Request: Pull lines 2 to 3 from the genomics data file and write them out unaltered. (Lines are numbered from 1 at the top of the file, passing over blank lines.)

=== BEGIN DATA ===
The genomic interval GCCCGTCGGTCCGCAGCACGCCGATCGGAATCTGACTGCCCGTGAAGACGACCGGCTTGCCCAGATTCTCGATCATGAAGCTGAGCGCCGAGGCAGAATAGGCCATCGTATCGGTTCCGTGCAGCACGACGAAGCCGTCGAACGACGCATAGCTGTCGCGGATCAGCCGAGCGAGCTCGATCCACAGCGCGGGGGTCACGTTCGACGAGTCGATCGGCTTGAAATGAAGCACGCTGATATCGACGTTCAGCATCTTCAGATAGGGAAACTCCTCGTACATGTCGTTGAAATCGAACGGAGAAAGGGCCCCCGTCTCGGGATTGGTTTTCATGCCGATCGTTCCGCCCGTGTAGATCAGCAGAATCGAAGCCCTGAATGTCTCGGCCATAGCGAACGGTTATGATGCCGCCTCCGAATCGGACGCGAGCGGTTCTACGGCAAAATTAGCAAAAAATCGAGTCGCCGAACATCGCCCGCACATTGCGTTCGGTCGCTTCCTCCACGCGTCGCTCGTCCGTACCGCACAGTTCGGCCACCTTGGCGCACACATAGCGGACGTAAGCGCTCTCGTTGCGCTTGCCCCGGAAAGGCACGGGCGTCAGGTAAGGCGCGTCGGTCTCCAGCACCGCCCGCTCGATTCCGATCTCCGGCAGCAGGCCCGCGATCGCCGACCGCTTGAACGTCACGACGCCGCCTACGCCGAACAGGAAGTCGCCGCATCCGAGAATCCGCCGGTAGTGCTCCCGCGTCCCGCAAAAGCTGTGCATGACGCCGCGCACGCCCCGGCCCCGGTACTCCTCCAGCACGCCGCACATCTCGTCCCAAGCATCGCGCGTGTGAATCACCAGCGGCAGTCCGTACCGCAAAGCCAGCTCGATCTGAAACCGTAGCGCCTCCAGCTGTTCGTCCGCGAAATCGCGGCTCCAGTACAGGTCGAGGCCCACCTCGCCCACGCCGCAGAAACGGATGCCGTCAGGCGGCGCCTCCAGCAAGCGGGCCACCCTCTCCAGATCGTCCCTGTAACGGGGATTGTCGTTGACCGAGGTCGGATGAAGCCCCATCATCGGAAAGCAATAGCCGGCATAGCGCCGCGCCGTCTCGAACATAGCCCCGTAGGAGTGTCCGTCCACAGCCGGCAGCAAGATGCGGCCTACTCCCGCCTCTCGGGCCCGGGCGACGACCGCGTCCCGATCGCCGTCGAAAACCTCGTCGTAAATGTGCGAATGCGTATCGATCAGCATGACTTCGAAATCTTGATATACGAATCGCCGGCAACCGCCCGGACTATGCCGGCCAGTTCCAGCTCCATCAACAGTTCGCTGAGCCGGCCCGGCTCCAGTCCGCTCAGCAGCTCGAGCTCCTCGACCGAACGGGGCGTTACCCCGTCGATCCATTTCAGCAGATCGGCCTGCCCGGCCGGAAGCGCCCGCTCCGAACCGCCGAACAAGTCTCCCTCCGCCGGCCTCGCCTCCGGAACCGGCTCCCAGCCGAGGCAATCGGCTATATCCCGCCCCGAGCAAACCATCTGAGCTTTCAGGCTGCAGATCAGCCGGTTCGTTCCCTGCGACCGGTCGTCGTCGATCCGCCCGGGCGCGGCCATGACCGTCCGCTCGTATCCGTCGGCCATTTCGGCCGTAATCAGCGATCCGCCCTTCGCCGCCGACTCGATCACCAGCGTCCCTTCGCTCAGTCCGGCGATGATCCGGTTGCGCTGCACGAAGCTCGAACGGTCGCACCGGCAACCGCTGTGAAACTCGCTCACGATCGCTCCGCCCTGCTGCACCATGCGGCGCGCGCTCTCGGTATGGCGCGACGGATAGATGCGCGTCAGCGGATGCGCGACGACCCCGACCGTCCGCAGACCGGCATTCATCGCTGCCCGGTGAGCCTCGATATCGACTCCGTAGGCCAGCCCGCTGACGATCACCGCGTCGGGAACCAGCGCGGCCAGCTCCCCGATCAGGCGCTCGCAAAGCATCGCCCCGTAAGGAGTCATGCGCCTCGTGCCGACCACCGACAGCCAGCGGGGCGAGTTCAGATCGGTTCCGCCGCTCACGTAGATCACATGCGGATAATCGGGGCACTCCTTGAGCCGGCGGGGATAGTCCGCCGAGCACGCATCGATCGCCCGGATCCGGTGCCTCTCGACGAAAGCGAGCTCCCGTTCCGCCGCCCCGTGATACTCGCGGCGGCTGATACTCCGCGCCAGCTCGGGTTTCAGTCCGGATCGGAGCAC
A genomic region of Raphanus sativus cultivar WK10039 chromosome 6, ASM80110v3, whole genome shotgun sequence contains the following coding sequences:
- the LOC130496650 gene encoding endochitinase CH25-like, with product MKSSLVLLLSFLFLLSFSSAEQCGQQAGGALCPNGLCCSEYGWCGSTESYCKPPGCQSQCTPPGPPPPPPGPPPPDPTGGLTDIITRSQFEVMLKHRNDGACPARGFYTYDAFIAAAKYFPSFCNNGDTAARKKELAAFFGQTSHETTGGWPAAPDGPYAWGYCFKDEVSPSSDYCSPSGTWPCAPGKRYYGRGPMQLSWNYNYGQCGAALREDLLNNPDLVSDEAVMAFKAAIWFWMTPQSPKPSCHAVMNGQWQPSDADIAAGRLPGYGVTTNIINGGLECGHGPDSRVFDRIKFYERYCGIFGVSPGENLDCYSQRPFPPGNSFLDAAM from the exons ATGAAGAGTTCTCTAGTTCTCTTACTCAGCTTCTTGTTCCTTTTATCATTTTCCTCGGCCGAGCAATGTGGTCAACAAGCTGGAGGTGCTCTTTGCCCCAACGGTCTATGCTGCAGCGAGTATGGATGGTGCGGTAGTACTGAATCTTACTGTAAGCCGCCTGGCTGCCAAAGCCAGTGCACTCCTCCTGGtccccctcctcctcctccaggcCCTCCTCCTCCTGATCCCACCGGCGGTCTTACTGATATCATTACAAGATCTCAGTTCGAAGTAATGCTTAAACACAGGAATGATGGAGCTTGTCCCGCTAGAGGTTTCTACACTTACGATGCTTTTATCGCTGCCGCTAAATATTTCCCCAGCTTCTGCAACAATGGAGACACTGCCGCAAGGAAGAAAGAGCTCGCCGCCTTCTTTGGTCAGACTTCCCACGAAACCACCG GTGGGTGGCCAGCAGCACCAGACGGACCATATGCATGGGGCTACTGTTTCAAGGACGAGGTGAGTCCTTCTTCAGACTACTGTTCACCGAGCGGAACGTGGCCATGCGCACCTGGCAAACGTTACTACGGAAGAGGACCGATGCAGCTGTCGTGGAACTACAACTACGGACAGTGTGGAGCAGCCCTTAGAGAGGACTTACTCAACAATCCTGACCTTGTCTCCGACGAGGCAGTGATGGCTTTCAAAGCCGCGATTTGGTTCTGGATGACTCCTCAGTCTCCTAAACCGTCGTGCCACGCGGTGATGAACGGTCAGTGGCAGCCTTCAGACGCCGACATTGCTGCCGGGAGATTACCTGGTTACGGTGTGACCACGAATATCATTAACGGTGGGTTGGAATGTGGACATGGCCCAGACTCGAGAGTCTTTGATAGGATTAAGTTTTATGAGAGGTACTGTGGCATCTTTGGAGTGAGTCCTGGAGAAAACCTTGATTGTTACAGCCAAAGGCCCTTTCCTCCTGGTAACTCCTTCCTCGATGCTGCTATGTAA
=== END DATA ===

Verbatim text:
A genomic region of Raphanus sativus cultivar WK10039 chromosome 6, ASM80110v3, whole genome shotgun sequence contains the following coding sequences:
- the LOC130496650 gene encoding endochitinase CH25-like, with product MKSSLVLLLSFLFLLSFSSAEQCGQQAGGALCPNGLCCSEYGWCGSTESYCKPPGCQSQCTPPGPPPPPPGPPPPDPTGGLTDIITRSQFEVMLKHRNDGACPARGFYTYDAFIAAAKYFPSFCNNGDTAARKKELAAFFGQTSHETTGGWPAAPDGPYAWGYCFKDEVSPSSDYCSPSGTWPCAPGKRYYGRGPMQLSWNYNYGQCGAALREDLLNNPDLVSDEAVMAFKAAIWFWMTPQSPKPSCHAVMNGQWQPSDADIAAGRLPGYGVTTNIINGGLECGHGPDSRVFDRIKFYERYCGIFGVSPGENLDCYSQRPFPPGNSFLDAAM from the exons ATGAAGAGTTCTCTAGTTCTCTTACTCAGCTTCTTGTTCCTTTTATCATTTTCCTCGGCCGAGCAATGTGGTCAACAAGCTGGAGGTGCTCTTTGCCCCAACGGTCTATGCTGCAGCGAGTATGGATGGTGCGGTAGTACTGAATCTTACTGTAAGCCGCCTGGCTGCCAAAGCCAGTGCACTCCTCCTGGtccccctcctcctcctccaggcCCTCCTCCTCCTGATCCCACCGGCGGTCTTACTGATATCATTACAAGATCTCAGTTCGAAGTAATGCTTAAACACAGGAATGATGGAGCTTGTCCCGCTAGAGGTTTCTACACTTACGATGCTTTTATCGCTGCCGCTAAATATTTCCCCAGCTTCTGCAACAATGGAGACACTGCCGCAAGGAAGAAAGAGCTCGCCGCCTTCTTTGGTCAGACTTCCCACGAAACCACCG GTGGGTGGCCAGCAGCACCAGACGGACCATATGCATGGGGCTACTGTTTCAAGGACGAGGTGAGTCCTTCTTCAGACTACTGTTCACCGAGCGGAACGTGGCCATGCGCACCTGGCAAACGTTACTACGGAAGAGGACCGATGCAGCTGTCGTGGAACTACAACTACGGACAGTGTGGAGCAGCCCTTAGAGAGGACTTACTCAACAATCCTGACCTTGTCTCCGACGAGGCAGTGATGGCTTTCAAAGCCGCGATTTGGTTCTGGATGACTCCTCAGTCTCCTAAACCGTCGTGCCACGCGGTGATGAACGGTCAGTGGCAGCCTTCAGACGCCGACATTGCTGCCGGGAGATTACCTGGTTACGGTGTGACCACGAATATCATTAACGGTGGGTTGGAATGTGGACATGGCCCAGACTCGAGAGTCTTTGATAGGATTAAGTTTTATGAGAGGTACTGTGGCATCTTTGGAGTGAGTCCTGGAGAAAACCTTGATTGTTACAGCCAAAGGCCCTTTCCTCCTGGTAACTCCTTCCTCGATGCTGCTATGTAA